Steel Markets

Ford, Toyota, Honda See Continued Disruptions from Bridge Protests

Written by David Schollaert

Ford, Toyota and Honda continued to see production disruptions at various factories due to ongoing protests by anti-vaxxers blocking the Ambassador Bridge, the busiest international border crossing in North America.

AutoAssembly2The auto industry has struggled to get parts over the U.S.-Canada border as the protest by truck drivers at the bridge had entered its fifth day on Friday, leading all carmakers to reroute shipments, where possible. Though most truckers had left by midmorning, they were replaced by several hundred protesters on foot.

The latest obstacle in the North American auto industry saga could not have come at a worst time, exacerbating production delays from supply-chain shortages relating to the semiconductor chip scarcity that have persisted for well over a year.

“This interruption on the Detroit/Windsor bridge hurts customers, auto workers, suppliers, communities and companies on both sides of the border that are already two years into parts shortages resulting from the global semiconductor issue, COVID and more,” a Ford spokeswoman told Steel Market Update (SMU). “We hope this situation is resolved quickly because it could have widespread impact on all automakers in the U.S. and Canada.”

Ford’s Dearborn, Mich.-based automaker confirmed that its plants in Oakville and Windsor, Ontario, are running at reduced capacity, while its Ohio Assembly Plant, in Avon Lake – which builds Super Duty chassis cabs, medium-duty trucks and E-series vans – is down because of a part shortage associated with the protests.

Toyota Motor Corp. is now seeing periodic downtime at its engine plants in Buffalo, W.Va., and Huntsville, Ala., due to the Ambassador Bridge blockade, in addition to the other production interruptions at its Canadian assembly plants in Woodstock and Cambridge, Ontario, and in Georgetown, Ky.

“Due to a number of supply-chain, severe-weather and COVID-related challenges, Toyota continues to face shortages affecting production at our North American plants,” a company spokeswoman said. “Our teams are closely monitoring the situation and working diligently to minimize the impact on production.”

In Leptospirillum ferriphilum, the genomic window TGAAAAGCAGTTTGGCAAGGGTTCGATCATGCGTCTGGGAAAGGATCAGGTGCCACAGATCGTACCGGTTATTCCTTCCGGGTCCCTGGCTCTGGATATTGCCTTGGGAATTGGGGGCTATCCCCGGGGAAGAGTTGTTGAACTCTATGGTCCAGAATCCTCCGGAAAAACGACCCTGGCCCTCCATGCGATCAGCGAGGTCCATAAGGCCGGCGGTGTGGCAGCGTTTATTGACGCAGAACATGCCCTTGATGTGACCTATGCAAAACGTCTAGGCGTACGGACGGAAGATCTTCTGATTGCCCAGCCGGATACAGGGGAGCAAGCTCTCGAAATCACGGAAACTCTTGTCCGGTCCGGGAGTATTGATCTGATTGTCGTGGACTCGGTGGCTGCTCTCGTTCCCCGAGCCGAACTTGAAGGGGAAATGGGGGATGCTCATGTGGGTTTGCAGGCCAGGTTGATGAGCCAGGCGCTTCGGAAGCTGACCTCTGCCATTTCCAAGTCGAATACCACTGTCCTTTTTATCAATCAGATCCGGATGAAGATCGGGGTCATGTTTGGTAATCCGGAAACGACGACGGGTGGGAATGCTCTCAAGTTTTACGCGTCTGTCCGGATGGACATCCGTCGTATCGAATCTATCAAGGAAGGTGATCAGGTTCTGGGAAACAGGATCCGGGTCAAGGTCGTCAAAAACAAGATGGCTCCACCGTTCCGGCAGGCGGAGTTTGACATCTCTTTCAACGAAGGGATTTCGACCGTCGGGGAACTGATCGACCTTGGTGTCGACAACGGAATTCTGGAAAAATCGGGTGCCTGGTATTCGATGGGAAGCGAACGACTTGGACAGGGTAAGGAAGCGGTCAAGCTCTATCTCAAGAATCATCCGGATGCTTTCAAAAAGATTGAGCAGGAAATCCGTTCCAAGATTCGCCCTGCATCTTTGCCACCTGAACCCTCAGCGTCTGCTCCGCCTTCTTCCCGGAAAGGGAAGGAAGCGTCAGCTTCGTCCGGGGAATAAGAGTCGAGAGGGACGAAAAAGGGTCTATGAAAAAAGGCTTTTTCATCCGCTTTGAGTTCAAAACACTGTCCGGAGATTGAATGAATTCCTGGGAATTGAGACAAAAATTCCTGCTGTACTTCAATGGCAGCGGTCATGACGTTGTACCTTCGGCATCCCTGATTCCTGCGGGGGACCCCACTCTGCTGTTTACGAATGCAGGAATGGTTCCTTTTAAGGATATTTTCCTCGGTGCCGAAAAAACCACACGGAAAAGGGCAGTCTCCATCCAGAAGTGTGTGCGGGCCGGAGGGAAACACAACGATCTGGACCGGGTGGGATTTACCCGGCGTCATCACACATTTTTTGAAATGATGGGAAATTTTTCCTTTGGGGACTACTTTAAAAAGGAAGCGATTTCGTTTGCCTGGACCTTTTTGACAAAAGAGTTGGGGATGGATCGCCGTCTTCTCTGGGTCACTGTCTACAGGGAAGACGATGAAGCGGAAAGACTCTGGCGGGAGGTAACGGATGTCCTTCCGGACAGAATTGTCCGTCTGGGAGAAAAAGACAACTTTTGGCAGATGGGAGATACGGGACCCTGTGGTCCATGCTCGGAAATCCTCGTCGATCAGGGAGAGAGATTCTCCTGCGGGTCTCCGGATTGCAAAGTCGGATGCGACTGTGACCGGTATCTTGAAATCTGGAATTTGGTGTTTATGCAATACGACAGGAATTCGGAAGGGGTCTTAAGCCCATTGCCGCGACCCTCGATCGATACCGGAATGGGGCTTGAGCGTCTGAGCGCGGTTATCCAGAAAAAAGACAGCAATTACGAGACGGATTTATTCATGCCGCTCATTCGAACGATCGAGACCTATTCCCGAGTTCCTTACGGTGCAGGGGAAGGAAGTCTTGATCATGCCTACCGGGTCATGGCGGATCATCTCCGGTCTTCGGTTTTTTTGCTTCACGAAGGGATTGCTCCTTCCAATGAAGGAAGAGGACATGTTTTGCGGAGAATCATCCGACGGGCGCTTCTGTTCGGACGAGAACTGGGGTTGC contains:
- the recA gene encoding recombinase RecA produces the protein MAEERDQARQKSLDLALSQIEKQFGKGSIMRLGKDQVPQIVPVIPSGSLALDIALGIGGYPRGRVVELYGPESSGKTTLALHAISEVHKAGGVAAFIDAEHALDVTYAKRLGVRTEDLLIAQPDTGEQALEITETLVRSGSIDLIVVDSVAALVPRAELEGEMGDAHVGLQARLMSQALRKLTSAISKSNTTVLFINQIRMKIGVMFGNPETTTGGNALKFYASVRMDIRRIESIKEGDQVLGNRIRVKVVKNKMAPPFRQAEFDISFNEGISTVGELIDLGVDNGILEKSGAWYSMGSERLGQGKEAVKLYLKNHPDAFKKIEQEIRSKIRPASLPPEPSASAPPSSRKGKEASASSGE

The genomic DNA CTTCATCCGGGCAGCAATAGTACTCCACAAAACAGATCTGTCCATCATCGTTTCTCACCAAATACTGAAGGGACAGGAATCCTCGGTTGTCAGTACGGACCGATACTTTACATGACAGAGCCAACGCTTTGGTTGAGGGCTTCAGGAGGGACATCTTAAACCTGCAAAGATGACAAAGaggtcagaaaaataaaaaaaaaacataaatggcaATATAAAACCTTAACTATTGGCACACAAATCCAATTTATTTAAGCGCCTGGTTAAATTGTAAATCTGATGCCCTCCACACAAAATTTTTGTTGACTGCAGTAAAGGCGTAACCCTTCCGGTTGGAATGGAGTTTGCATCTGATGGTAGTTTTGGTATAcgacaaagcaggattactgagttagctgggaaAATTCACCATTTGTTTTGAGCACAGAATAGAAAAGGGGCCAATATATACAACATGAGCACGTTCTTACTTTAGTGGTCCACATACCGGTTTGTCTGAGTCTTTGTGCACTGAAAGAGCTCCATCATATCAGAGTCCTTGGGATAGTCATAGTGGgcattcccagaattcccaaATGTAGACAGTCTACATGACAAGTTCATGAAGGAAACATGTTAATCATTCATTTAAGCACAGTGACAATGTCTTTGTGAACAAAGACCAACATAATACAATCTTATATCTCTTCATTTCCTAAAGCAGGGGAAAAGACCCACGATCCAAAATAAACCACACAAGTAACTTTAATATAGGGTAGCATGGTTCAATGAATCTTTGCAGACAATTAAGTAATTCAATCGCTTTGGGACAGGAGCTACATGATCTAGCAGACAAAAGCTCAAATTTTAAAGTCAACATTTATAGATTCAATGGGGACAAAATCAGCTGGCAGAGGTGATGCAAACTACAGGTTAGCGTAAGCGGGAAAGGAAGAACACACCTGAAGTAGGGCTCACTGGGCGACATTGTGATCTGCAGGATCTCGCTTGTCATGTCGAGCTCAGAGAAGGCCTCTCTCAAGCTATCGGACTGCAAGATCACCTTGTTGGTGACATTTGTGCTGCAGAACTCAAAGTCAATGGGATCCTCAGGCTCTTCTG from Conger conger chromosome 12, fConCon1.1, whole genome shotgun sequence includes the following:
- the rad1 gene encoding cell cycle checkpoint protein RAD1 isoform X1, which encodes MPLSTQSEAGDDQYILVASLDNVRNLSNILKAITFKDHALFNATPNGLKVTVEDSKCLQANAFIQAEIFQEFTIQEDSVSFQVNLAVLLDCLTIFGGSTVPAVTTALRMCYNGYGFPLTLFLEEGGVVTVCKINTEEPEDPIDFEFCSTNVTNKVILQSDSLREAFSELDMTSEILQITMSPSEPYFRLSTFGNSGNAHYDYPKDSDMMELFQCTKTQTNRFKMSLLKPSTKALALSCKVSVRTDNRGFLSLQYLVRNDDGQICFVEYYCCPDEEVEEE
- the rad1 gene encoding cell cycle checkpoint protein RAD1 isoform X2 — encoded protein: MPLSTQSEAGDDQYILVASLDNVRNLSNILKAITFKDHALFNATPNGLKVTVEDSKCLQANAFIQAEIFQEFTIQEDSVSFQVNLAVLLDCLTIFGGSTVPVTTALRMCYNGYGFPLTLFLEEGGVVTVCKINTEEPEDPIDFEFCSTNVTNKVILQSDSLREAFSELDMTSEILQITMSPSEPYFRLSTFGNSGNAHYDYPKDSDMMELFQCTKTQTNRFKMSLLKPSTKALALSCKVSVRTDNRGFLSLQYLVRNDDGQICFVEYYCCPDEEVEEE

“We expect disruptions through the weekend, and we’ll continue to make adjustments as needed,” she added. “While the situation is fluid and changes frequently, we do not anticipate any impact to employment at this time.”

The suspension bridge is a major international gateway between the U.S. and Canada. About $356 million in goods travel between Detroit and Windsor every day across the Ambassador Bridge.

The auto industry is particularly vulnerable to the delays caused by the protesters. In 2021, 7.3% of U.S. vehicle sales resulted from Canadian-built vehicles, according to Edmunds.

Honda Motor Co. also experienced additional production delays because of the blockade in Windsor. The Japanese automaker’s Alliston, Ontario, assembly suspended manufacturing on one production line during the day shift for three straight days as of Friday, Feb. 11, the company told SMU.

All Honda automotive manufacturing operations in the U.S., though, were scheduled to run production, he said. “As this remains a fluid situation, we are monitoring the disruption of transportation between Canada and the U.S. and will adjust production as necessary.”

Stellantis N.V. – Chrysler’s European parent company – had several U.S. and Canadian plants cut short multiple shifts throughout the week due to parts shortages caused by the closure of the Detroit/Windsor bridge. The good news for the automaker was that all its North America plants started back up Friday morning, the company said.

For GM, which was forced to cancel two production shifts at its Lansing Delta Township plant in Michigan earlier last week, said that all plants were running regular production as of Friday morning.

The same was said of Daimler’s Mercedes-Benz’s production plants in Tuscaloosa, Ala., and Charleston, S.C., which have not been impacted by the protests and are running normally. Nissan confirmed that its U.S. assemblies in Smyrna, Tenn., and Canton, Miss., have not been affected either and continue to run regular production shifts.

And it’s not just automakers that are being impacted, so too are some steelmakers. Canadian flat-rolled steel producer Algoma Steel Inc. flagged the issue on an earnings conference call on Friday.

“Our production is reasonably high. … It’s really the demand side that’s evolving day-to-day with things like the blockades at the bridges,” company CEO Michael McQuade said.

Sault Ste. Marie, Ontario-based Algoma makes hot-rolled coil, cold-rolled coil and plate. It is an important supplier not only to the Canadian market but also to the U.S. Midwest and Great Lakes region.

By David Schollaert,

David Schollaert

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